Regardless, it’s clear that when it comes to cyber security, antivirus software is not enough – especially when 77% of cyberattacks arrive via email, and up to 95% of successful breaches are happening due to human error. With new cyberattacks becoming too varied and sophisticated for employees to continually be vigilant against, organisations must not rely solely on the reactive protection of antivirus, but instead embrace more proactive measures.


Isolation technology – the vital component for hybrid security

Of course, this is not to say that antivirus software is completely obsolete – but rather, it should be viewed only as a component of a multi-layered cyber security strategy, rather than one catch-all solution. In fact, favouring a versatile approach will become vital to protect the remote workforce in coming years; especially as employee demands for flexibility will necessitate investment into a wider range of digital collaboration tools.

But what does this next layer of cyber security look like?

Unlike the traditional ‘detect and block’ model, isolation technology is actually able to protect against threats that it hasn’t encountered before. This is because the technology treats all applications – PDF, Microsoft Outlook, Google Chrome, etc. – with the same zero-trust protocol, opening them into areas completely isolated from a machine’s OS. Therefore, even in the event of surprise malware, the isolation technology has already neutralised the threat and prevented it from spreading to other endpoints connected to the network.

With antivirus and endpoint security working as a foundation, isolation technology gives organisations the best chance of protecting their hybrid workforce – with protocols that even mitigate against human error to a certain extent.

But just as with any tool, isolation technology can only do so much. Clear guidelines must still be set regarding usage of personal equipment, and ensuring only certain workplace devices have secure access to corporate data. Keeping this principle in mind is crucial to constructing a truly proactive cyber security frontline; not just focusing on quick fixes, but staying mindful about the cyber security landscape and new threats originating from within the hybrid workforce.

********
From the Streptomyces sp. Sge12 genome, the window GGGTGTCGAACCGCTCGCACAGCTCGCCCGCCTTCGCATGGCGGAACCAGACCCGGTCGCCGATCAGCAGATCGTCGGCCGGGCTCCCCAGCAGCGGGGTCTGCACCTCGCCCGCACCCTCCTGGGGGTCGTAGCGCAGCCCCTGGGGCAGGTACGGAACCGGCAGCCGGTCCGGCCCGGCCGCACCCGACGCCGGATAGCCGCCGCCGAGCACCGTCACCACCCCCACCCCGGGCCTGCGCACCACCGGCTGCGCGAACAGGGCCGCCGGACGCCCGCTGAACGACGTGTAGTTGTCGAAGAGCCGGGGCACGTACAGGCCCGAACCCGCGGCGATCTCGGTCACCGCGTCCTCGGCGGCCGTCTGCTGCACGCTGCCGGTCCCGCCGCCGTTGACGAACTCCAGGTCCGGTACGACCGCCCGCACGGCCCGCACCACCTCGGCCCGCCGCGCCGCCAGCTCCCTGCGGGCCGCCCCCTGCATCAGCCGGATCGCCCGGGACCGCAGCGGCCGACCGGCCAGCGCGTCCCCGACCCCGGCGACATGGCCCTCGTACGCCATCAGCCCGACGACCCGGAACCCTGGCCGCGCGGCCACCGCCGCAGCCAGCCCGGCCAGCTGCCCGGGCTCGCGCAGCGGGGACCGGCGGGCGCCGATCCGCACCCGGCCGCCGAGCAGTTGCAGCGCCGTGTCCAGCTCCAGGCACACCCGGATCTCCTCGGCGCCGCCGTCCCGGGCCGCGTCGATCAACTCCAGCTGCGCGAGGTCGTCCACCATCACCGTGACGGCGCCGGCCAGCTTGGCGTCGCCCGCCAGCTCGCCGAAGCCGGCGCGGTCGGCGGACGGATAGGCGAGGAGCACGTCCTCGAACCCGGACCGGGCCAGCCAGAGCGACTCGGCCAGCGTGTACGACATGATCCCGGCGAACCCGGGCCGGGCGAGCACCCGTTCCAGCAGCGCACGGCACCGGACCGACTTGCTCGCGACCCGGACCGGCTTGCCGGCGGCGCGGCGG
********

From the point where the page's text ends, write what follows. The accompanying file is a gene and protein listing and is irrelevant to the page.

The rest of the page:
Promoting a culture of vigilance

As with any companywide change, nurturing a culture that values cyber security is instrumental to your updated practices persisting into the future.  But even if employees are based outside of the office, a strong cyber security framework can still be integrated by updating your company policies and governance practices; and by expanding risk management processes to include incident response plans and regular penetration testing.

Another step is training and education – and for demonstrating the role that your employees play in keeping their workplace secure, you should find initiatives that favour powerful visual presentation. For many people, words on a page only go so far – whereas a demonstration from an ethical hacker could foster far-reaching behavioural change among your employees.

But before any concrete changes are made, undertaking a cyber-health check or a gap assessment is absolutely crucial. A managed service provider can ease this process, and secure you for the future – since, as well as identifying vulnerabilities in your existing security, we can also develop a solution to support your ongoing protection as the hybrid workforce continues to evolve.

In the modern cyber security landscape, businesses can no longer afford to protect their hybrid workers with only the bare minimum. However, augmenting your existing security with isolation technology – as well as cultivating a proactive culture – will allow you to put your best foot forward, and keep your employees working smarter and safer for whatever challenges the future may hold.